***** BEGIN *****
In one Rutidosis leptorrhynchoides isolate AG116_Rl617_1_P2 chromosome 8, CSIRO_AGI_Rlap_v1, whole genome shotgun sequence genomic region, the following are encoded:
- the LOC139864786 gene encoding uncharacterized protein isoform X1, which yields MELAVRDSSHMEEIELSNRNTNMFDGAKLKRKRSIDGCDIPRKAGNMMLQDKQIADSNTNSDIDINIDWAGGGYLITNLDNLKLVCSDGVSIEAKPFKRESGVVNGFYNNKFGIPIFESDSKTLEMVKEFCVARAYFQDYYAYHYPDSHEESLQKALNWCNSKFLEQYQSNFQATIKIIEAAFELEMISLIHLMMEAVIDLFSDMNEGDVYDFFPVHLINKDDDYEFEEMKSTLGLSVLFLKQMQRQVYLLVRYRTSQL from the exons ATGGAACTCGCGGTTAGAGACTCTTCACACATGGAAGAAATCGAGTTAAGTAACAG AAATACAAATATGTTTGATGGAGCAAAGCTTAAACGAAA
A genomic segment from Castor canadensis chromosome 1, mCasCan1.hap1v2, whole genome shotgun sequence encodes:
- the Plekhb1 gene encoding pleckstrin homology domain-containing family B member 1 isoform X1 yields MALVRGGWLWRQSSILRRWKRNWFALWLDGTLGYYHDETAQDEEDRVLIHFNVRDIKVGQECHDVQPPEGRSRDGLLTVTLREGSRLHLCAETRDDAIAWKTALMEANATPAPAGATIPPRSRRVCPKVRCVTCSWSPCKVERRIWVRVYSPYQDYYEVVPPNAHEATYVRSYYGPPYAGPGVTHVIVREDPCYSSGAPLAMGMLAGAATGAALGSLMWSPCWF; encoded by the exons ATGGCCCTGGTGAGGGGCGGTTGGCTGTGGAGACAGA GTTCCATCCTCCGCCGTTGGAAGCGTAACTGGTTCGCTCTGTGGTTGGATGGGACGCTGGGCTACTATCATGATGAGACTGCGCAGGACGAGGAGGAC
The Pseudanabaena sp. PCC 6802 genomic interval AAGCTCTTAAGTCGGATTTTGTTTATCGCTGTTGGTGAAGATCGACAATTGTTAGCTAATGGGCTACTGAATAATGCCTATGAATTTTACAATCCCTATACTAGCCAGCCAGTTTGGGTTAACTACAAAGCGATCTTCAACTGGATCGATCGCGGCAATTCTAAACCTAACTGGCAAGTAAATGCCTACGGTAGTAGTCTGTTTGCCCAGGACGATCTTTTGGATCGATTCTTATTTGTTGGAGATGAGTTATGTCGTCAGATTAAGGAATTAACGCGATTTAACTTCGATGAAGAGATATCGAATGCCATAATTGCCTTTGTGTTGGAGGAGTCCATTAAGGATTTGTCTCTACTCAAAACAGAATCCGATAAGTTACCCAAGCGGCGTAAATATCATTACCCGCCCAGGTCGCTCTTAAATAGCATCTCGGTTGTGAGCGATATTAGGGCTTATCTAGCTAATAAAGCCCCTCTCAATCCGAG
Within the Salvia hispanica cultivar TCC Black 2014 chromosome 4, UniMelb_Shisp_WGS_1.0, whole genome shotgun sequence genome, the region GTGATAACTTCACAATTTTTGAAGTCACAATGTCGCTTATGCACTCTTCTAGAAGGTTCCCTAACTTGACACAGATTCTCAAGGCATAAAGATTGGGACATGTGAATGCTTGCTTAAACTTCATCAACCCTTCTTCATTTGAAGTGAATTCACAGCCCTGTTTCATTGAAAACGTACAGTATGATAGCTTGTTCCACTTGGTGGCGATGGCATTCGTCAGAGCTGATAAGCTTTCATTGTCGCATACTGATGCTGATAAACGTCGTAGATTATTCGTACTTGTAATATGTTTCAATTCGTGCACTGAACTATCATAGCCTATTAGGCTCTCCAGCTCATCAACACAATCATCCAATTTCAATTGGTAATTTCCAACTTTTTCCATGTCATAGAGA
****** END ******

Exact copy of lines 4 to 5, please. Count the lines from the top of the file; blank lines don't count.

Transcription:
- the Plekhb1 gene encoding pleckstrin homology domain-containing family B member 1 isoform X1 yields MALVRGGWLWRQSSILRRWKRNWFALWLDGTLGYYHDETAQDEEDRVLIHFNVRDIKVGQECHDVQPPEGRSRDGLLTVTLREGSRLHLCAETRDDAIAWKTALMEANATPAPAGATIPPRSRRVCPKVRCVTCSWSPCKVERRIWVRVYSPYQDYYEVVPPNAHEATYVRSYYGPPYAGPGVTHVIVREDPCYSSGAPLAMGMLAGAATGAALGSLMWSPCWF; encoded by the exons ATGGCCCTGGTGAGGGGCGGTTGGCTGTGGAGACAGA GTTCCATCCTCCGCCGTTGGAAGCGTAACTGGTTCGCTCTGTGGTTGGATGGGACGCTGGGCTACTATCATGATGAGACTGCGCAGGACGAGGAGGAC
The Pseudanabaena sp. PCC 6802 genomic interval AAGCTCTTAAGTCGGATTTTGTTTATCGCTGTTGGTGAAGATCGACAATTGTTAGCTAATGGGCTACTGAATAATGCCTATGAATTTTACAATCCCTATACTAGCCAGCCAGTTTGGGTTAACTACAAAGCGATCTTCAACTGGATCGATCGCGGCAATTCTAAACCTAACTGGCAAGTAAATGCCTACGGTAGTAGTCTGTTTGCCCAGGACGATCTTTTGGATCGATTCTTATTTGTTGGAGATGAGTTATGTCGTCAGATTAAGGAATTAACGCGATTTAACTTCGATGAAGAGATATCGAATGCCATAATTGCCTTTGTGTTGGAGGAGTCCATTAAGGATTTGTCTCTACTCAAAACAGAATCCGATAAGTTACCCAAGCGGCGTAAATATCATTACCCGCCCAGGTCGCTCTTAAATAGCATCTCGGTTGTGAGCGATATTAGGGCTTATCTAGCTAATAAAGCCCCTCTCAATCCGAG